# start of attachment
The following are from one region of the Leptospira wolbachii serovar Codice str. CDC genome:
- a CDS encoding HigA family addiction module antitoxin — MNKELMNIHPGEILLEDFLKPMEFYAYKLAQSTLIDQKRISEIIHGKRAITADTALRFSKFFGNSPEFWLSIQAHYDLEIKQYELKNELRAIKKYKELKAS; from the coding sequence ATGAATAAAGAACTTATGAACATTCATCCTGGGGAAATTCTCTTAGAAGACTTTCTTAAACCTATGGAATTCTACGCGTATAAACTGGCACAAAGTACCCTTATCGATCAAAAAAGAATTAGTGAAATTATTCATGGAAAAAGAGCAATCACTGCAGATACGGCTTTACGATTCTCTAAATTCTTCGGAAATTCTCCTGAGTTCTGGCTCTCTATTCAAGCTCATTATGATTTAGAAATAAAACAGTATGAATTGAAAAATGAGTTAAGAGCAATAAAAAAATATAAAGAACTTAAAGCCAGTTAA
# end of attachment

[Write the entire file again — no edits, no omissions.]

The following are from one region of the Leptospira wolbachii serovar Codice str. CDC genome:
- a CDS encoding HigA family addiction module antitoxin — MNKELMNIHPGEILLEDFLKPMEFYAYKLAQSTLIDQKRISEIIHGKRAITADTALRFSKFFGNSPEFWLSIQAHYDLEIKQYELKNELRAIKKYKELKAS; from the coding sequence ATGAATAAAGAACTTATGAACATTCATCCTGGGGAAATTCTCTTAGAAGACTTTCTTAAACCTATGGAATTCTACGCGTATAAACTGGCACAAAGTACCCTTATCGATCAAAAAAGAATTAGTGAAATTATTCATGGAAAAAGAGCAATCACTGCAGATACGGCTTTACGATTCTCTAAATTCTTCGGAAATTCTCCTGAGTTCTGGCTCTCTATTCAAGCTCATTATGATTTAGAAATAAAACAGTATGAATTGAAAAATGAGTTAAGAGCAATAAAAAAATATAAAGAACTTAAAGCCAGTTAA